All of that makes the Smart Road the perfect place to test new safety approaches, whether they apply to the surfaces of our highways, the way they’re lit, or safety features built into vehicles. Active safety systems now in commercial use first saw testing on the Smart Road and other VTTI test beds, including such collision avoidance systems as backup warnings, blind spot warnings, assisted braking and forward collision warnings. As Tom put it,
“We test them on the Smart Road to determine their safety benefits, whether there were unintended consequences, and how drivers really use a system compared to how engineers thought it would be used.”
Today, researchers are testing connected-vehicle technology on the Smart Road prior to deployment in the real world to assess the potential for safety benefits while minimizing driving distraction and information overload. VTTI is also testing automated vehicle technologies and user acceptance. Industry leaders such as Google and GM use the Smart Road to address automated vehicle topics. Law enforcement personnel use the road for emergency maneuver and crash reconstruction classes.
Technology as simple as the seat belt, coupled with strong laws and enforcement, helped to bring yearly highway fatalities down from more than 47,000 in 1965 – the year of the first national seat-belt standard – to fewer than 34,000 in 2012. Taking into account the number of miles Americans drive, the chance of a fatality has fallen nearly fivefold.
The more lessons come from state-of-the-art facilities like the Smart Road, the fewer we have to learn the hard way – from actual highway crashes. VTTI’s Smart Road is helping with research and development of the technologies, materials, and rules of the road that, together with changes in driver behavior, can make highway fatalities a thing of the past.
Last week, as part of my NTSB advocacy efforts on fire safety and its inclusion on this year’s Most Wanted List, I spoke at the Federal Aviation Administration’s Seventh Annual Triennial Fire and Cabin Safety Research Conference in Philadelphia and presented information on the investigator’s role in addressing fire safety in transportation. This is one of the aviation community’s largest gatherings for airlines, manufacturers, inspectors, researchers, computer modelers, regulators, and academics to share critical information that can help prevent tragic accidents.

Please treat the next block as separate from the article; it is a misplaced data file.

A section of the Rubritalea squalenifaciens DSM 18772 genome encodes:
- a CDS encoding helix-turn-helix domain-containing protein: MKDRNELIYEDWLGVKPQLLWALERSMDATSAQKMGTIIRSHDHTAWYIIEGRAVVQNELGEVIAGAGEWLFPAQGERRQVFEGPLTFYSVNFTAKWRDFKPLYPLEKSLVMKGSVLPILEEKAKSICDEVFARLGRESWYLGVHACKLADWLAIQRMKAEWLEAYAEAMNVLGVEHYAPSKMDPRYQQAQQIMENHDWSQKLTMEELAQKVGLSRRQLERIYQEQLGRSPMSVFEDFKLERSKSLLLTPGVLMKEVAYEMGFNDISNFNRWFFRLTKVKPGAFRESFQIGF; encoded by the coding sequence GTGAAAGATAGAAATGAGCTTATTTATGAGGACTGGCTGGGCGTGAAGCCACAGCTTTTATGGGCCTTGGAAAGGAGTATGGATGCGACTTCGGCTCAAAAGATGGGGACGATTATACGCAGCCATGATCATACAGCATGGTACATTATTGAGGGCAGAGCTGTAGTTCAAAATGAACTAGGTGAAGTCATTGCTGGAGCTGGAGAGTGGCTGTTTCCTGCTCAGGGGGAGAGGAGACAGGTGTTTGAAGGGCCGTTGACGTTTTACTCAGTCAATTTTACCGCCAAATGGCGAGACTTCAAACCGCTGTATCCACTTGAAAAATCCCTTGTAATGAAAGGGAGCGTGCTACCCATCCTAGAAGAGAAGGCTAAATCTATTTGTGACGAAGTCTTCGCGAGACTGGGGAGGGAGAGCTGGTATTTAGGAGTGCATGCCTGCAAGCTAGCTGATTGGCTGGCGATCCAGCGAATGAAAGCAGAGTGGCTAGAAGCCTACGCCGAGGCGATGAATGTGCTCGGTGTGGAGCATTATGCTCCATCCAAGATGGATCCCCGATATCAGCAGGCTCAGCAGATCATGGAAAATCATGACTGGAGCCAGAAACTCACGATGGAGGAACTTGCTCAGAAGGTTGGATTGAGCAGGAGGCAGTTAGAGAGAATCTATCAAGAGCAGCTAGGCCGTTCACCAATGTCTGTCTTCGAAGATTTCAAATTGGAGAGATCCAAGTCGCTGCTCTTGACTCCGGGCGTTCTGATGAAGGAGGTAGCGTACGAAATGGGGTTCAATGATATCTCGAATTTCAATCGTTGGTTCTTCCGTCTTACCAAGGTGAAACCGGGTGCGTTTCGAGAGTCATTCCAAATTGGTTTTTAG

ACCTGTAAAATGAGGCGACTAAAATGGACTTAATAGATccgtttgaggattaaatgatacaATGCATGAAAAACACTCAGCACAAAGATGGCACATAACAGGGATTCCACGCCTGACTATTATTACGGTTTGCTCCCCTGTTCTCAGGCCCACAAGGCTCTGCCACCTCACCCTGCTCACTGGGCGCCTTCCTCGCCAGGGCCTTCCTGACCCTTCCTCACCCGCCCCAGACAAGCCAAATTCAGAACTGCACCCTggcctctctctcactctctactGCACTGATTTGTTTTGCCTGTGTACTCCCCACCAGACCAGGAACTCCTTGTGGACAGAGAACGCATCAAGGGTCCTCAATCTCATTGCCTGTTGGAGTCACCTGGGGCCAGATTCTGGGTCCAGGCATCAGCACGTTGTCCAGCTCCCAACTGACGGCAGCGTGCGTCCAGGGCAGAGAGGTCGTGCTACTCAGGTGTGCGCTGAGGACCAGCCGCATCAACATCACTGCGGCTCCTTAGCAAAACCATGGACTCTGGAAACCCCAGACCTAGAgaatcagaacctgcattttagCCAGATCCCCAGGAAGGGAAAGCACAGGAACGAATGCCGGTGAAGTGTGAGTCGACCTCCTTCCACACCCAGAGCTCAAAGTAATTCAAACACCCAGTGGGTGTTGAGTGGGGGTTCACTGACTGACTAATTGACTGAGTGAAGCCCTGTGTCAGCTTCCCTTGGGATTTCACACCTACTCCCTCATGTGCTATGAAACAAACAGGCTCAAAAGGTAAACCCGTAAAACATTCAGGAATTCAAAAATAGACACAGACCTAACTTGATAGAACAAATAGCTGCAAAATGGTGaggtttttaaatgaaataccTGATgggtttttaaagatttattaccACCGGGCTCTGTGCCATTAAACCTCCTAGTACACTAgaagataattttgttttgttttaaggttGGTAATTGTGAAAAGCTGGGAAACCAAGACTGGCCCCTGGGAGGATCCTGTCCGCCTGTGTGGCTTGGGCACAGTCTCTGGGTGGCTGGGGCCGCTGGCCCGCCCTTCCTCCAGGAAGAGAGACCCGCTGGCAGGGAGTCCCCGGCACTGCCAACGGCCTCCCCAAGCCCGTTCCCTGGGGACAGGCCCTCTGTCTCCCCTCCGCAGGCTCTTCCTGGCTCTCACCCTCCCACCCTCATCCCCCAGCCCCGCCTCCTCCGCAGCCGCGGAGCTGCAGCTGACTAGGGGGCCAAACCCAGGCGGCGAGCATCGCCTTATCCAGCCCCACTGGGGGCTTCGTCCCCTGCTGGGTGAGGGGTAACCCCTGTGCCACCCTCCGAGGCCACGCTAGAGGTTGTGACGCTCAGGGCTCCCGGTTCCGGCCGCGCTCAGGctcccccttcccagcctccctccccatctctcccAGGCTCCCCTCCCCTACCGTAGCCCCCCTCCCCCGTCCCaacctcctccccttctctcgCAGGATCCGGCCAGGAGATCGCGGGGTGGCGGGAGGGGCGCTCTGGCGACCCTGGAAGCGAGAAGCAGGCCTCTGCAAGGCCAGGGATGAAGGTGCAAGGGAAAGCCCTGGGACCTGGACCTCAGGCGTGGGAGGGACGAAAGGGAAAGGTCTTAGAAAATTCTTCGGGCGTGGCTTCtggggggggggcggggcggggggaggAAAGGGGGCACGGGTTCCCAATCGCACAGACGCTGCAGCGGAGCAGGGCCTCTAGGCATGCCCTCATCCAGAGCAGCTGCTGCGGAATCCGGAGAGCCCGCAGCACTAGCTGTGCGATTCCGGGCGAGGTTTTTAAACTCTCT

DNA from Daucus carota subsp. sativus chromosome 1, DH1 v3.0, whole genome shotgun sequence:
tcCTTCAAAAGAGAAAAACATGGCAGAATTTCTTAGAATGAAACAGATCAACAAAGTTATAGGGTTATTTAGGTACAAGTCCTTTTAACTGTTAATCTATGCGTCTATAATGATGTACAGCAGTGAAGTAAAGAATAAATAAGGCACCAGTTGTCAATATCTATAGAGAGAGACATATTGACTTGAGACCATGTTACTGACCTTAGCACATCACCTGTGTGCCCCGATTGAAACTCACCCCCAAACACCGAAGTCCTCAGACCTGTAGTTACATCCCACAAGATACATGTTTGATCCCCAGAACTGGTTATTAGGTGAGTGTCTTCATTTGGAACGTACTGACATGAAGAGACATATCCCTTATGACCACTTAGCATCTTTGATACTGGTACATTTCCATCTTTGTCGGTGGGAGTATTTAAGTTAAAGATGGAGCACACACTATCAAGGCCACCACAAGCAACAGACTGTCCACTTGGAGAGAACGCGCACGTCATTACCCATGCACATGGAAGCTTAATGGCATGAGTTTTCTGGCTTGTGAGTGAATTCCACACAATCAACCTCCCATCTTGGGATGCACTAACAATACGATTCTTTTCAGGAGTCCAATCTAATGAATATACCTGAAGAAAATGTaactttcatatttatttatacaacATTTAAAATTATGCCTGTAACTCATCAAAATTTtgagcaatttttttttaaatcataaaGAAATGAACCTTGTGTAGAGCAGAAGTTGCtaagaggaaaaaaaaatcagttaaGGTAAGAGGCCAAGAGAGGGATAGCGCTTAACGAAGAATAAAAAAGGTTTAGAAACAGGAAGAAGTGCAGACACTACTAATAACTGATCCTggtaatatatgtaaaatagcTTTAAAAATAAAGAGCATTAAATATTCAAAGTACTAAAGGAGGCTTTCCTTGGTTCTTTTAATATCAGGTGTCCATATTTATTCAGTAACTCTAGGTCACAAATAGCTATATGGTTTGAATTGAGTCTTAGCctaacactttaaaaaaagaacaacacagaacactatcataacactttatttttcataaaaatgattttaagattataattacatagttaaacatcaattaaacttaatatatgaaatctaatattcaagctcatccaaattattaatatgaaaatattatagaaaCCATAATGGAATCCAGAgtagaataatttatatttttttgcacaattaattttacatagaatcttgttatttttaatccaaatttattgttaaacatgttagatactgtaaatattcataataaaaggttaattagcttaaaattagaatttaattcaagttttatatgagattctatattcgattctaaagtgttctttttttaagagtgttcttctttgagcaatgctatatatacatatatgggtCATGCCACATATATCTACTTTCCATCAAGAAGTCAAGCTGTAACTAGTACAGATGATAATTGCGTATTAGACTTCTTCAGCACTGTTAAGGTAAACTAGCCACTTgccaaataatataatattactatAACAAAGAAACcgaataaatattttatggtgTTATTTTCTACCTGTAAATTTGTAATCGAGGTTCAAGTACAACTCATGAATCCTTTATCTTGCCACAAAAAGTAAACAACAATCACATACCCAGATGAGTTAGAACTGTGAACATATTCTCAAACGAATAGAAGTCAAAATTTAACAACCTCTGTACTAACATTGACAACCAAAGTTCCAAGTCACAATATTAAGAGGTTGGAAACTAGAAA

Fires are especially dangerous in aircraft, marine vessels, and vehicles. When fires are detected and extinguished early, the likelihood of surviving, reducing injury, and minimizing damage increases greatly. Prevention is critical.
I learned this firsthand during a visit last July to the FAA’s Technical Research Center where world-class laboratories, top-notch scientists, and leading engineers are at the forefront modernizing the U.S. air transportation system and making air travel safer than ever before.
Even though this week’s conference was focused on aviation, the NTSB and its investigators have identified fire safety shortcomings in every transportation mode. Lessons learned, recommendations, and improvements often can and should find important applications in every sector. Whether it’s a deadly wheel well fire on a motorcoach in Wilmer, Texas; or an engine room fire aboard the “Queen of the West” on the Columbia River; or a fleet-grounding lithium battery event on a Boeing 787 “Dreamliner,” these dangers are universal and not limited to any one particular type of travel. Our mission is to find out how they happen and recommend how to prevent them.
My remarks at the conference’s opening session helped reinforce the agency’s efforts and support valuable contributions by other NTSB participants. Research and Engineering (RE) expert Joe Panagiotou presented information including a paper he and RE Director Dr. Joe Kolly prepared on the NTSB’s work investigating the cause of the 787 battery failure. The presentation provided details on the Materials Laboratory examinations including the methods and equipment used, and their significance in determining the origin of the event. It emphasized some of the specific challenges of investigations involving emerging technology, the importance of multidisciplinary and internationally diverse teams of expertise, and using unconventional testing techniques to get to the bottom of why batteries fail. The audience was packed.
By providing insight into the NTSB’s fire safety recommendations and our forensic investigation of fire events, we hope that anyone involved in fire safety, especially industry, manufacturers, and investigators, will apply this information in every mode to make lithium batteries safer as this technology goes into production across the transportation spectrum.
Mark Rosekind, Ph.D., is a Member of the National Transportation Safety Board. He is a frequent contributor to the NTSB blog.